Science Behind Hypnosis
Hypnosis is not a mumbo-jumbo. There’s an enormous amount of study made behind it. Hypnotherapy is a proven therapeutic aid.
It’s proven to have over 80% success rate. It’s more than most of other therapies. It doesn’t work for everyone, but it works most of the time for most of people.
Throughout history, there were periods of intense interest and advancement in hypnosis, all in the medical field. Modern hypnosis was given birth by Mesmer, Viennese physician, followed by two British surgeons, J. Elliotson and J. Esdaile. They have all had great success with it. James Esdaile reported performing 3000 operations without anaesthesia, with hypnosis only. His followers were Braid (verbal suggestions) and Bernheim (Freud’s teacher) to mention the most important ones. Most of them have been persecuted by the conventional medical establishment and forced to resign their post. Still yet, it did not prevent their followers from developing it even further.
Hypnosis is one of the most researched subjects. There’s over 100,000 researches done on the subconscious mind. And as you see, it has a tracked history.
In 1958 the American Medical Association defined Hypnosis as everything that bypasses the critical factor of the conscious mind.
American Psychotherapy & Medical Hypnosis Association Cochrane Review Abstracts, Oxford, 1999 reports:
Hypnotherapy is a process by which a person, with the assistance of a trained hypnotherapist, has his/her subconscious mind opened to suggestion for the purpose of changing one or more behavior patterns. When the subconscious is spoken to directly, it may be possible to reprogram old behavior patterns and introduce new ideas and positive suggestions. These positive suggestions may then be used to help make the changes you desire.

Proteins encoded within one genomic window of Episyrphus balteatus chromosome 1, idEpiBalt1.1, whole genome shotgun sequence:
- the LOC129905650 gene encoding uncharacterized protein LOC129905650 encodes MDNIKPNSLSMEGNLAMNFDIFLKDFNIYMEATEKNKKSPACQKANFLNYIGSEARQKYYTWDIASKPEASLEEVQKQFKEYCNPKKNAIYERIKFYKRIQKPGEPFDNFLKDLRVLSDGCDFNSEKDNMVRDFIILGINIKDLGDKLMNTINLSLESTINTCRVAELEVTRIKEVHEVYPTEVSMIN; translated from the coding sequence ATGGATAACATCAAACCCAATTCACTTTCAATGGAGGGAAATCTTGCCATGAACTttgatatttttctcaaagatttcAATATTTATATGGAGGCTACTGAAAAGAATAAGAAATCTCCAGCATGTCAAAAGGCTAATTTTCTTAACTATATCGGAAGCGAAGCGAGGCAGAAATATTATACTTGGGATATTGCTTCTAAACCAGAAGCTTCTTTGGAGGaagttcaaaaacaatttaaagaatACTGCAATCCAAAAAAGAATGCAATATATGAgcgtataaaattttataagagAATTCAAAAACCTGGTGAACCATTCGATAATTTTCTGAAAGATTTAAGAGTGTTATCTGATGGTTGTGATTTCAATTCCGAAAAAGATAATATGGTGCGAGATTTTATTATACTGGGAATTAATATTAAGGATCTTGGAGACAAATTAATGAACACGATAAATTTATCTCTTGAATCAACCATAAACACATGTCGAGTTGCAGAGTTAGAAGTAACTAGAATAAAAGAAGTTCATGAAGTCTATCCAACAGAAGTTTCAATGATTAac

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Comparison to other treatments
Alfred Barrios PhD showed the following statistics concerning the effectiveness of Hypnosis:
Psychoanalysis 35% recovery after 600 sessions Behavior Therapy
72% recovery after 22 sessions Hypnotherapy
93% recovery after 6 sessions
80% of patient visits to their doctors are stress related. Almost 60% of all employee absences from work are related to stress. The World Health Organization calls stress a global epidemic. Stress kills over 1 million people a year in the U.S. Heart disease and high blood pressure; suppression of the immune system; deaths from smoking; deaths from obesity. Stress is also a contributing factor in arthritis, herpes, fibromyalgia, insomnia, migraines, chronic pain, and infertility.
Hypnotherapy for Weight Loss
In 1995 a team of researchers from the University of Connecticut reviewed six weight loss studies that compared the effect of cognitive therapy -identifying eating triggers and defusing them with and without hypnosis. About 70% of the overweight people who got hypnosis lost more weight and kept it off longer than those who got only talk therapy. A Dateline NBC experiment on weight management indicates hypnotherapy was more successful than other methods.
Hypnosis & Pain Management
In 2002 Mount Sinai researchers went through 20 studies on hypnosis and surgical pain. They found that adding hypnosis to standard post-surgical care sped recovery almost 90% of the time, in terms of levels of pain, anxiety and the need for painkillers.
Hypnosis & Cancer